Iceland's 'Intense Wave' of Quakes Could Mean Something More

Island nation declares state of emergency, shutters Blue Lagoon, warning of possible volcanic eruption
By Jenn Gidman,  Newser Staff
Posted Nov 11, 2023 7:45 AM CST
In 14 Hours, Iceland Experienced Almost 800 Quakes
Bathers enjoy the warm waters of the Blue Lagoon in Iceland on Sept. 5, 2003. The geothermal spa has temporarily closed after a series of earthquakes have put Iceland's southwestern corner on volcanic alert.   (AP Photo/Frank Augstein, File)

Officials have declared a state of emergency in Iceland and are scrambling to evacuate a southwestern coastal town after what CNN describes as an "intense wave of earthquakes"—and they fear it all portends yet another hit from Mother Nature. According to the Icelandic Meteorological Office, there were almost 800 temblors registered between midnight and 2pm on Friday, with the shallowest at a depth of around 2 miles. In fact, the AP notes the island has experienced small quakes every day for more than two weeks now, and Iceland's Department of Civil Protection fears the occurrences could trigger some of the nation's 30-plus active volcanoes.

"Earthquakes may become bigger than those that have already occurred, and this sequence of events could lead to an eruption," the agency says, warning that a magma tunnel may be forming underground that could make it to the town of Grindavik, per CNN. The department notes that "there are still no signs that the magma is nearing the surface," and it's keeping an eye on things, but authorities are still urging Grindavik's 3,400 or so locals to evacuate, though they're also stressing that it's not an emergency evac and that residents should stay calm as they pack up.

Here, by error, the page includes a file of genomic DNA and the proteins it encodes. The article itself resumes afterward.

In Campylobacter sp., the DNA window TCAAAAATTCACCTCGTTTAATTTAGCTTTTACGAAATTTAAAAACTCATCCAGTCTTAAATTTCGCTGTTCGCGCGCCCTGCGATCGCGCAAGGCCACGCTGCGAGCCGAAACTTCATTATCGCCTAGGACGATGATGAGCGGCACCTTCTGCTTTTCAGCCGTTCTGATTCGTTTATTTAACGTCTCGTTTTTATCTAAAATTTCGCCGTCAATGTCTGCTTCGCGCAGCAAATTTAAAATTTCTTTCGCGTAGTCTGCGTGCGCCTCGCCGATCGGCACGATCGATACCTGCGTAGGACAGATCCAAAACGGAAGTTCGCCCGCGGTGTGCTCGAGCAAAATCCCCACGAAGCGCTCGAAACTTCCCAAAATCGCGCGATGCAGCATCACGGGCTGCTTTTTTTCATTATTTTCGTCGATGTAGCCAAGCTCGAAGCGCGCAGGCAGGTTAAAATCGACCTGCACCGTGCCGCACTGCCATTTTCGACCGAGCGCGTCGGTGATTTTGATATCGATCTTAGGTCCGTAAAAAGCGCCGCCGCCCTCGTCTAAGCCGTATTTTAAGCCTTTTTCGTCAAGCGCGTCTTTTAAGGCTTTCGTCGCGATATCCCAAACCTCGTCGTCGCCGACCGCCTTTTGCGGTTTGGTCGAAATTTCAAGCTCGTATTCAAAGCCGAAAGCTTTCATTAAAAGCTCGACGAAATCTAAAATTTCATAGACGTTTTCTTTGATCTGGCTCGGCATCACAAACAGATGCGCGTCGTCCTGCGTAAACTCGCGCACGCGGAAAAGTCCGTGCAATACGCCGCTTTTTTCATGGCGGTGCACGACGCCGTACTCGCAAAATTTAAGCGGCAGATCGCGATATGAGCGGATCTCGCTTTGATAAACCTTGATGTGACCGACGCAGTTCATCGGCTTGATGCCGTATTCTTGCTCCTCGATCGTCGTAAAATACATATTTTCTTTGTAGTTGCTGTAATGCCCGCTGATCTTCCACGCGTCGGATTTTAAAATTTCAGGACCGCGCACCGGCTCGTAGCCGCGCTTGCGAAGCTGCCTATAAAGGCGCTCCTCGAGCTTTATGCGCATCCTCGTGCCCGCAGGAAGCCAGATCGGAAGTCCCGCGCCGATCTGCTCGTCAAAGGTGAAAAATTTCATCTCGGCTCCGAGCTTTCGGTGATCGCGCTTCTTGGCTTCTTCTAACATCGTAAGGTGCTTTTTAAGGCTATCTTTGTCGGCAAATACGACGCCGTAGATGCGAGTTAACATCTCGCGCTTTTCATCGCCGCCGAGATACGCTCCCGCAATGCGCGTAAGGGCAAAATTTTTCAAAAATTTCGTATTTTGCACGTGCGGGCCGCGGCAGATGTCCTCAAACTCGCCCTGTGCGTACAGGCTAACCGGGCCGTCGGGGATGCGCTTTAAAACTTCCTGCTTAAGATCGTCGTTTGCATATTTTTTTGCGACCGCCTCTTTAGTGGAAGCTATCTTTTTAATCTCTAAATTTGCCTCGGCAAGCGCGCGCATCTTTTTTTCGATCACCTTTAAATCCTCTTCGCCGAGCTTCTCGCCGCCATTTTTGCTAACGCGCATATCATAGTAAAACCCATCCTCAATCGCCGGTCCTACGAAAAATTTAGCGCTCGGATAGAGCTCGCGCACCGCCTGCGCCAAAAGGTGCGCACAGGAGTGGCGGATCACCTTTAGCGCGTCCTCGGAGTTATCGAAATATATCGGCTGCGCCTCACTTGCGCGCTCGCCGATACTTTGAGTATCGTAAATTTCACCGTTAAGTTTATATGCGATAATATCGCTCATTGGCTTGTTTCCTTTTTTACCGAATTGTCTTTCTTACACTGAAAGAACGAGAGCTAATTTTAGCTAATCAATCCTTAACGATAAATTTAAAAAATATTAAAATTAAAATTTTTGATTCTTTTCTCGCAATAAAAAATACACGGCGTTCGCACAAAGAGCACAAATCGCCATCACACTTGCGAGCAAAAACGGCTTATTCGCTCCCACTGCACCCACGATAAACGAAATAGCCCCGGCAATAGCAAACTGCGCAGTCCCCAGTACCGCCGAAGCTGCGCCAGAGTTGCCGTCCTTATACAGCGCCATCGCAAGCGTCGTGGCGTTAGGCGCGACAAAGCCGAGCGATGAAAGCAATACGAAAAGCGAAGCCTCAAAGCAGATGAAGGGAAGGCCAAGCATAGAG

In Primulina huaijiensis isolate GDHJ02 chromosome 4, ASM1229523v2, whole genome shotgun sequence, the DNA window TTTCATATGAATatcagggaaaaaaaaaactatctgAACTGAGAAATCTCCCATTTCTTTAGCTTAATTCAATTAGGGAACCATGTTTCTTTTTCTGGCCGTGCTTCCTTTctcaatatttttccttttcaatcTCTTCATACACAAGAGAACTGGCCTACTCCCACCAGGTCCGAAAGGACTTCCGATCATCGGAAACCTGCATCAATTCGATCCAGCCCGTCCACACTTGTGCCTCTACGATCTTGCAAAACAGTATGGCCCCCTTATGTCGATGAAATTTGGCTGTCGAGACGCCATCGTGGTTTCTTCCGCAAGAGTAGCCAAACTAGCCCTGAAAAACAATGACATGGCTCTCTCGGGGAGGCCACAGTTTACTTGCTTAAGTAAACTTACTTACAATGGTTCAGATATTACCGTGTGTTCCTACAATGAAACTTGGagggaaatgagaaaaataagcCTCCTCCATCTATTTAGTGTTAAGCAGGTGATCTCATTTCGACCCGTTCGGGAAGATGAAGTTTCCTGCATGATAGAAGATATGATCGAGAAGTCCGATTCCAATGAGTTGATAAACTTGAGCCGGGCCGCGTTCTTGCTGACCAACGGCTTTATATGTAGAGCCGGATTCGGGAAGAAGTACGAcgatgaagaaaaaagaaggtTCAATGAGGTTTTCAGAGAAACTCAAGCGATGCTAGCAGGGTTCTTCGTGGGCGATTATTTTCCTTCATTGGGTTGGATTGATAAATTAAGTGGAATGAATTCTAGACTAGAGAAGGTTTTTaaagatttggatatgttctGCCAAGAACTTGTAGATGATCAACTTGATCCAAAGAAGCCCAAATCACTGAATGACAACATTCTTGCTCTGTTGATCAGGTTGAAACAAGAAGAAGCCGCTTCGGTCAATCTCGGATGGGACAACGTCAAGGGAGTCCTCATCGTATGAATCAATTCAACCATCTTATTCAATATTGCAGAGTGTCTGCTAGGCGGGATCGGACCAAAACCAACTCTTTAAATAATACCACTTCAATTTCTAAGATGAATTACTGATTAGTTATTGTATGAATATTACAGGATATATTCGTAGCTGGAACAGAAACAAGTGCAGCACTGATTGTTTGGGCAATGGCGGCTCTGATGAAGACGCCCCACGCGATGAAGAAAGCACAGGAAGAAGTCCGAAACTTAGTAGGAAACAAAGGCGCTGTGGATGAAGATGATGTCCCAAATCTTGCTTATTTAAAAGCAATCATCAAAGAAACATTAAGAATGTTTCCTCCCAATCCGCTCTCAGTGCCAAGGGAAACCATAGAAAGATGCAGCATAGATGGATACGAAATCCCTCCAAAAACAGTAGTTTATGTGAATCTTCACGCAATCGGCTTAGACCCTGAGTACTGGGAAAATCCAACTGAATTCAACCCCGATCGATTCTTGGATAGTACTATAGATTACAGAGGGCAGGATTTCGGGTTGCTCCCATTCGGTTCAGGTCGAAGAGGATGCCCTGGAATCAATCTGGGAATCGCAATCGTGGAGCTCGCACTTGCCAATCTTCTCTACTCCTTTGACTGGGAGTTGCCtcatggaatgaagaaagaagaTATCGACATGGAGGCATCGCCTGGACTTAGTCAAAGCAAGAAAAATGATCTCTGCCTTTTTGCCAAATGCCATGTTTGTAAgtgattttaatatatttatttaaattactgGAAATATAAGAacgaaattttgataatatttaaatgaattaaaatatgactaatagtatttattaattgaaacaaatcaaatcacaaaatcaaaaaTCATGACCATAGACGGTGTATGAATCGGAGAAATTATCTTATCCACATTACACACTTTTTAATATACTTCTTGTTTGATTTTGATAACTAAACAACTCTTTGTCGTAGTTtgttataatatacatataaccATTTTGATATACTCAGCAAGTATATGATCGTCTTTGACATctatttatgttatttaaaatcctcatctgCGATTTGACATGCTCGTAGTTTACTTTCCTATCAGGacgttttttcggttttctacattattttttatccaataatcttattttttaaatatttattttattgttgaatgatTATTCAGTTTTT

One of Iceland's most famous attractions is now shuttered as a result of the quakes. The New York Times reports that the Blue Lagoon, a geothermal spa in Grindavik, closed itself down Thursday as a precaution and will remain closed until at least next Thursday. "After many days of seismic activity in the area, and a night with powerful earthquakes, the disruption to our guests and prolonged strain on our employees was the primary reason behind our decision," Blue Lagoon management noted, adding on its website that it "will carefully monitor the seismic developments, in cooperation with the local authorities, and reassess the situation as necessary." (More Iceland stories.)

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